With a patent, you protect an invention, a new application or a method. Whoever violates this can be legally addressed. But proving is often difficult.
What exactly is a patent? How do you request it? Also: does it make sense?
Uh … patent?
A patent is an official document that prohibits others from manufacturing, applying, using, selling, renting, trading, importing, offering, or keeping in stock any invention. A patent, also called a patent, is an exclusive right. It can relate to:
- A new product
- A new application of a known product
- A method or a combination of these
- An establishment
A patent is valid for a specific country or continent. And it costs money. To begin with, you must decide where you want your rights to apply. And that, in addition to cost consideration, is primarily a consideration of future profit.
Determine in which countries your main markets are and where you think you can exploit your product profitably. Where do your competitors work and where can you legally stand up against infringers? Then check whether a patent right is the most suitable as protection. Perhaps brand protection or design protection is sufficient and cheaper.
Apply for a patent in the USA?
There are around sixty million patents in circulation worldwide. There is a good chance that your brilliant inspiration has already been recorded somewhere. So start by checking national and international data banks and registers. For a product with a short life cycle, a patent may not be necessary. By the time you get the patent, the market is ready for something else.
Make a try anyway? In the USA, your technical invention must meet three material conditions.
- Novelty: The product or process may not be publicly known anywhere else in the world before the date of filing the patent application, not even at the hands of the inventor himself (for example through a company brochure or a presentation at a trade fair).
- Inventiveness: The invention should not be obvious to the skilled person.
- Industrial applicability: The invention must be about a technically demonstrably functioning product or production process.
These substantive requirements do not play a role in the assessment of your application, because the USA has the untested patent (the so-called registration patent). This means that your patent is always granted. The substantive review only takes place afterwards in court if there is a conflict about the granted patent.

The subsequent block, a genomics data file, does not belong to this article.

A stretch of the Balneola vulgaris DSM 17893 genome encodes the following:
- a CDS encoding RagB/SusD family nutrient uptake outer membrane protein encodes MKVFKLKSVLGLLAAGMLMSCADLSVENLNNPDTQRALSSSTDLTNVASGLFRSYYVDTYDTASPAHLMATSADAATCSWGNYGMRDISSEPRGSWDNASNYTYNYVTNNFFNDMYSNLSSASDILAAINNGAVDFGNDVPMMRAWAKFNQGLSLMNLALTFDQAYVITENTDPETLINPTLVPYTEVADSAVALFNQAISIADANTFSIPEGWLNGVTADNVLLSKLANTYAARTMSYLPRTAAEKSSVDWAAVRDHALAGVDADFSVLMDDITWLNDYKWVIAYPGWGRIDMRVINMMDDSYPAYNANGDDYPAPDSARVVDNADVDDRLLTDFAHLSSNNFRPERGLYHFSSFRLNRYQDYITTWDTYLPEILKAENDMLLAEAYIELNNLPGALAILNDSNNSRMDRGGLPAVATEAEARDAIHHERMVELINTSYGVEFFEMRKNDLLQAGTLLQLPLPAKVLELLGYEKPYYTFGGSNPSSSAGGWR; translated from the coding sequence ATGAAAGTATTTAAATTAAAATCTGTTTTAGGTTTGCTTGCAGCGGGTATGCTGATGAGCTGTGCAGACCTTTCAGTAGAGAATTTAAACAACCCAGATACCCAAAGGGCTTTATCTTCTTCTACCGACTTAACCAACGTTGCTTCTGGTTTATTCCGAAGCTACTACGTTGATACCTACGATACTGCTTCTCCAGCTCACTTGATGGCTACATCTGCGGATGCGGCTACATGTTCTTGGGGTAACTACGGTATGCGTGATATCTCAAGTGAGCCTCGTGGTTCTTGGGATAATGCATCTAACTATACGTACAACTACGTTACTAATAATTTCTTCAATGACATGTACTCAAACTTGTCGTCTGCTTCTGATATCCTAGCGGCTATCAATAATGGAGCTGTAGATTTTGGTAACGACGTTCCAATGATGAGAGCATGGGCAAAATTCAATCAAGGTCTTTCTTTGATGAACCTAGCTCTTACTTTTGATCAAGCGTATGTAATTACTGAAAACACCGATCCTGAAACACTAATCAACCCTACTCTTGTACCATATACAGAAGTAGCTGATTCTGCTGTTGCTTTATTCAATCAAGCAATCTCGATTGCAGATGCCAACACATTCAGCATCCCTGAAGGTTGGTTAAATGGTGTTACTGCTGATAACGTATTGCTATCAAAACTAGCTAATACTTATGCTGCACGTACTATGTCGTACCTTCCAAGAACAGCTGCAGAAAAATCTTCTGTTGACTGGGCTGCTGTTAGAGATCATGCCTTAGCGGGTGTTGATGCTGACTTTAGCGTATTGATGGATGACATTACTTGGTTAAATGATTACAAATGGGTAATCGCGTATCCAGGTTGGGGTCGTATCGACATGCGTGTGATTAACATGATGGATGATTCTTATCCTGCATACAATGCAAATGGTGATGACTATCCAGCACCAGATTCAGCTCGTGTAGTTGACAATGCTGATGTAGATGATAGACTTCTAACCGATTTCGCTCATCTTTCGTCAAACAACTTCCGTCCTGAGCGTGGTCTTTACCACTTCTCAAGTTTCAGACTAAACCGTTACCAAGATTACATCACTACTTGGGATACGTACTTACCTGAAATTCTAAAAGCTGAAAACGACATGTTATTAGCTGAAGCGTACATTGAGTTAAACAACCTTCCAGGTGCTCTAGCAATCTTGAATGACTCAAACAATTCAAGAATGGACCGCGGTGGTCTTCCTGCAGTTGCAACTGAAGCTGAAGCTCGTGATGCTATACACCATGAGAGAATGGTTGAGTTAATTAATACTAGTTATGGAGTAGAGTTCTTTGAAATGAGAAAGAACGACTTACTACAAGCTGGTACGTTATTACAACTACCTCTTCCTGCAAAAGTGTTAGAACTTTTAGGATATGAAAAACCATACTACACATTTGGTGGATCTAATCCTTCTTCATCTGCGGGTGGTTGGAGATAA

Note: Other requirements apply outside. And for Europe, the weather is slightly different than worldwide.
How do I get a patent in the USA?
To obtain a patent, you must submit an official patent application to the agency in the country where you want to acquire a patent. In our country that is the United States Patent and Trademark Office (USPTO). At the European level, there is the European Patent Office .
Your patent application contains a patent application, accompanied by a broad description of the invention, whether or not provided with drawings in which you further explain the invention. You close the patent application with conclusions. You summarize the scope of protection you are looking for.
As said: in the USA you will get that patent in 22 months, abroad it is different.
If you want help with obtaining a patent, you can use a patent attorney (inventhelp), a person with a technical or scientific academic education who has obtained the legal authority to prepare, submit and process patent applications on behalf of clients (see also Wikipedia ).
Cost of a patent in the USA?
A patent in the USA costs money. Or better: filing fee. For a USPTO application via the internet, You can find the fees structure here. If you first want to know if your patent has a chance, you can have the USPTO into the ‘state of the art’. This research provides insight into the novelty and inventiveness of the invention. The costs of this investigation are one hundred euros.
The costs of applying for a patent abroad are usually higher but are highly dependent on the number of countries. If you use a patent attorney, the costs will be higher. You usually pay him or her per hour.
In the USA and most Western-oriented countries, a patent is valid for 20 years after the application has been submitted.
Is it useful to me?
As a patent holder, you can optimally reap the benefits of your efforts to develop your invention. Usually, having patent deters competitors. So you get more control over market access.
Does it actually make sense?
The biggest challenge is preparing the patent. The description must be crystal clear. A patent application can help with this. It is also important to describe the desired exclusive right to an invention well and as broadly as possible.
If you do not correctly or incompletely describe the invention in the application, any rights ultimately obtained will also be limited. In addition, you must meet a large number of formal requirements.
And whether it makes sense? Philips, Unilever and Akzo have grown big with it. At the same time, many companies invest a hefty sip of money in numerous patents, which are then dusted. It is therefore highly dependent on product, market and circumstances.
What happens if someone infringes?
Nothing at all, until you take action and initiate the alleged infringement through legal proceedings. Eventually a case to the (summary) court as a result. The court will thereby check whether your infringement request is legitimate, but it will also check whether your patent meets the formal requirements.
So being right in this case is a lot different than being right.